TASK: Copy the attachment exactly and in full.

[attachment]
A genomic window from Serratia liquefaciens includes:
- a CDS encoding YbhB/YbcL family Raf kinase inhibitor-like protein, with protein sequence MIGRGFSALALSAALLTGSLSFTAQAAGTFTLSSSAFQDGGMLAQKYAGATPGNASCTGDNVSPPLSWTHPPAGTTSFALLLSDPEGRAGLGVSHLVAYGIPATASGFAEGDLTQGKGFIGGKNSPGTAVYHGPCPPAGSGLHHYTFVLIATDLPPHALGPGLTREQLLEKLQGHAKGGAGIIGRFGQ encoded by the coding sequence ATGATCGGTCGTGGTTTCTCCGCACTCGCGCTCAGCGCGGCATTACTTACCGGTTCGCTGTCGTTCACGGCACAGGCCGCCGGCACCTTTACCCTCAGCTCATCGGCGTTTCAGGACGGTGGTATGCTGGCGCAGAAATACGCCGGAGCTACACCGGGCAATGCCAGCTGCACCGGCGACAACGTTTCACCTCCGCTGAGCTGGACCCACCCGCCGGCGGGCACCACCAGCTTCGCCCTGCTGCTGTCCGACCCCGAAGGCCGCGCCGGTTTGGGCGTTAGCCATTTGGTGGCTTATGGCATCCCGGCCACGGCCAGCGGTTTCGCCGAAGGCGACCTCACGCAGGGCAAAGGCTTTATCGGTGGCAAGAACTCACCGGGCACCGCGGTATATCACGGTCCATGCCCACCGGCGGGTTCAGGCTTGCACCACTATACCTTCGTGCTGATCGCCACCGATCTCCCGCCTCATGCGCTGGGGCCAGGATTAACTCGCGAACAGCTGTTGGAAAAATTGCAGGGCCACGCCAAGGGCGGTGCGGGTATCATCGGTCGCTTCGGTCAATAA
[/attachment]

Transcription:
A genomic window from Serratia liquefaciens includes:
- a CDS encoding YbhB/YbcL family Raf kinase inhibitor-like protein, with protein sequence MIGRGFSALALSAALLTGSLSFTAQAAGTFTLSSSAFQDGGMLAQKYAGATPGNASCTGDNVSPPLSWTHPPAGTTSFALLLSDPEGRAGLGVSHLVAYGIPATASGFAEGDLTQGKGFIGGKNSPGTAVYHGPCPPAGSGLHHYTFVLIATDLPPHALGPGLTREQLLEKLQGHAKGGAGIIGRFGQ encoded by the coding sequence ATGATCGGTCGTGGTTTCTCCGCACTCGCGCTCAGCGCGGCATTACTTACCGGTTCGCTGTCGTTCACGGCACAGGCCGCCGGCACCTTTACCCTCAGCTCATCGGCGTTTCAGGACGGTGGTATGCTGGCGCAGAAATACGCCGGAGCTACACCGGGCAATGCCAGCTGCACCGGCGACAACGTTTCACCTCCGCTGAGCTGGACCCACCCGCCGGCGGGCACCACCAGCTTCGCCCTGCTGCTGTCCGACCCCGAAGGCCGCGCCGGTTTGGGCGTTAGCCATTTGGTGGCTTATGGCATCCCGGCCACGGCCAGCGGTTTCGCCGAAGGCGACCTCACGCAGGGCAAAGGCTTTATCGGTGGCAAGAACTCACCGGGCACCGCGGTATATCACGGTCCATGCCCACCGGCGGGTTCAGGCTTGCACCACTATACCTTCGTGCTGATCGCCACCGATCTCCCGCCTCATGCGCTGGGGCCAGGATTAACTCGCGAACAGCTGTTGGAAAAATTGCAGGGCCACGCCAAGGGCGGTGCGGGTATCATCGGTCGCTTCGGTCAATAA